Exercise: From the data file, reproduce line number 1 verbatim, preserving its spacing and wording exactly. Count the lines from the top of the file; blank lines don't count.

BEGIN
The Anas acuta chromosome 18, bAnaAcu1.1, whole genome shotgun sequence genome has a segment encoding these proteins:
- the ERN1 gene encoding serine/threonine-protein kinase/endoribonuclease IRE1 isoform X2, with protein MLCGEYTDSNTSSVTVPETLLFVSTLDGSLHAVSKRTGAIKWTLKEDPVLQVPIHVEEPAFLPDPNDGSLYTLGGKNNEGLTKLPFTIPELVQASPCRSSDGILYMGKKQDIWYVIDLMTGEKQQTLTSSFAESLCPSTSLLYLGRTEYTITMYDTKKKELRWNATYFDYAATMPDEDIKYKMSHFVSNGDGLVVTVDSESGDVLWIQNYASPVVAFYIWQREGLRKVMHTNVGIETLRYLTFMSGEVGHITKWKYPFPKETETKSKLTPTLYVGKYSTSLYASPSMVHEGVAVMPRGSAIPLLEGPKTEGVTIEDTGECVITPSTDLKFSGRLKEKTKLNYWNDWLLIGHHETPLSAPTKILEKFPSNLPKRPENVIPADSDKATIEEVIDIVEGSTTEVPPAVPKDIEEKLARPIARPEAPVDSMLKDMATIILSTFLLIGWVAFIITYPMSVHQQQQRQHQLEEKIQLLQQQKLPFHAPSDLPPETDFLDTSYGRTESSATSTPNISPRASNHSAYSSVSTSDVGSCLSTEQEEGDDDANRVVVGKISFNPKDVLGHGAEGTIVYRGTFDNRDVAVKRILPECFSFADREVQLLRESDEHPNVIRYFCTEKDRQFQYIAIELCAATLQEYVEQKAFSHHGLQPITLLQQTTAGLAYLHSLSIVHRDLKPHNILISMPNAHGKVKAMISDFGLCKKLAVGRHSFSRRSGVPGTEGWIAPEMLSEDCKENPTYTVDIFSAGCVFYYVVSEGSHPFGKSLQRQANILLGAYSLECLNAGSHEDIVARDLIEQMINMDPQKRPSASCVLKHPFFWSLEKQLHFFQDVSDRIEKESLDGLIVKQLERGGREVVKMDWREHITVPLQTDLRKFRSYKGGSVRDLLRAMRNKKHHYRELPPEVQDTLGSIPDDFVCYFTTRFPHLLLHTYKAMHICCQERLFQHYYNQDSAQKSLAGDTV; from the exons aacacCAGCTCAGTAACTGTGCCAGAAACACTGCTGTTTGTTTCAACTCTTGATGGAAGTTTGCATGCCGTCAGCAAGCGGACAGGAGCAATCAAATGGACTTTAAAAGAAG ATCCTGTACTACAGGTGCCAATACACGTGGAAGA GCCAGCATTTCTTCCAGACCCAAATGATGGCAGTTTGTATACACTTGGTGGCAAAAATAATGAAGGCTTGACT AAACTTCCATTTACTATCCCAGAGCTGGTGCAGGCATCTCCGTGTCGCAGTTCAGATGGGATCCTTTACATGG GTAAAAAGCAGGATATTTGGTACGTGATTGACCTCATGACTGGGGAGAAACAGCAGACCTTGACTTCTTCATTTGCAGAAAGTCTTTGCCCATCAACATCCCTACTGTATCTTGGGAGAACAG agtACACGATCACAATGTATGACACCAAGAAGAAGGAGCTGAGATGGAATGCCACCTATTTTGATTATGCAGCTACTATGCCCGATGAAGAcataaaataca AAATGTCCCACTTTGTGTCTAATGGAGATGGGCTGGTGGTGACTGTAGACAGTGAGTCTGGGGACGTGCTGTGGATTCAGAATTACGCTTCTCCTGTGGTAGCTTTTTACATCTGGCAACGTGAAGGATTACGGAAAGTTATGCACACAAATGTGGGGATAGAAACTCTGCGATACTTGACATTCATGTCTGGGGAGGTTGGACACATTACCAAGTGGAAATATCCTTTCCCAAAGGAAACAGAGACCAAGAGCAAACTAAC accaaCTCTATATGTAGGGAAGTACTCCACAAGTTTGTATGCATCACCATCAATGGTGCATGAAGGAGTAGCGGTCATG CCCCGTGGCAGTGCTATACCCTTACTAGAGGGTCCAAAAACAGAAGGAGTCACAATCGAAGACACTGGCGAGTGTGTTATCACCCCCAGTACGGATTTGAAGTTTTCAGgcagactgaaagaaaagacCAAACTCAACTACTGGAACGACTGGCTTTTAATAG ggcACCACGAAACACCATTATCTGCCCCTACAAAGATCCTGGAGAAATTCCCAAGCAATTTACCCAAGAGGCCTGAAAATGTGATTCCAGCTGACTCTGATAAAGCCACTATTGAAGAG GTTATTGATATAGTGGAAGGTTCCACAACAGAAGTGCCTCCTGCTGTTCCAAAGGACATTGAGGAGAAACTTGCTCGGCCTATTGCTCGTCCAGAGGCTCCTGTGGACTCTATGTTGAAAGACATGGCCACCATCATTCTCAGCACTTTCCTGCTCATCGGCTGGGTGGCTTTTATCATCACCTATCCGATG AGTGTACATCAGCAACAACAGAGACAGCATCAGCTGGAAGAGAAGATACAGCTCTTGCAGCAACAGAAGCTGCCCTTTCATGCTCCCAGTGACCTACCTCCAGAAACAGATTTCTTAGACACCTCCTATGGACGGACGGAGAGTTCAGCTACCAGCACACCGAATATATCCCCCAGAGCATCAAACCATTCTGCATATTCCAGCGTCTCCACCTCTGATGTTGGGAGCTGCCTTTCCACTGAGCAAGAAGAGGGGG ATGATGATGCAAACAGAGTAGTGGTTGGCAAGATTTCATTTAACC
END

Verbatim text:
The Anas acuta chromosome 18, bAnaAcu1.1, whole genome shotgun sequence genome has a segment encoding these proteins: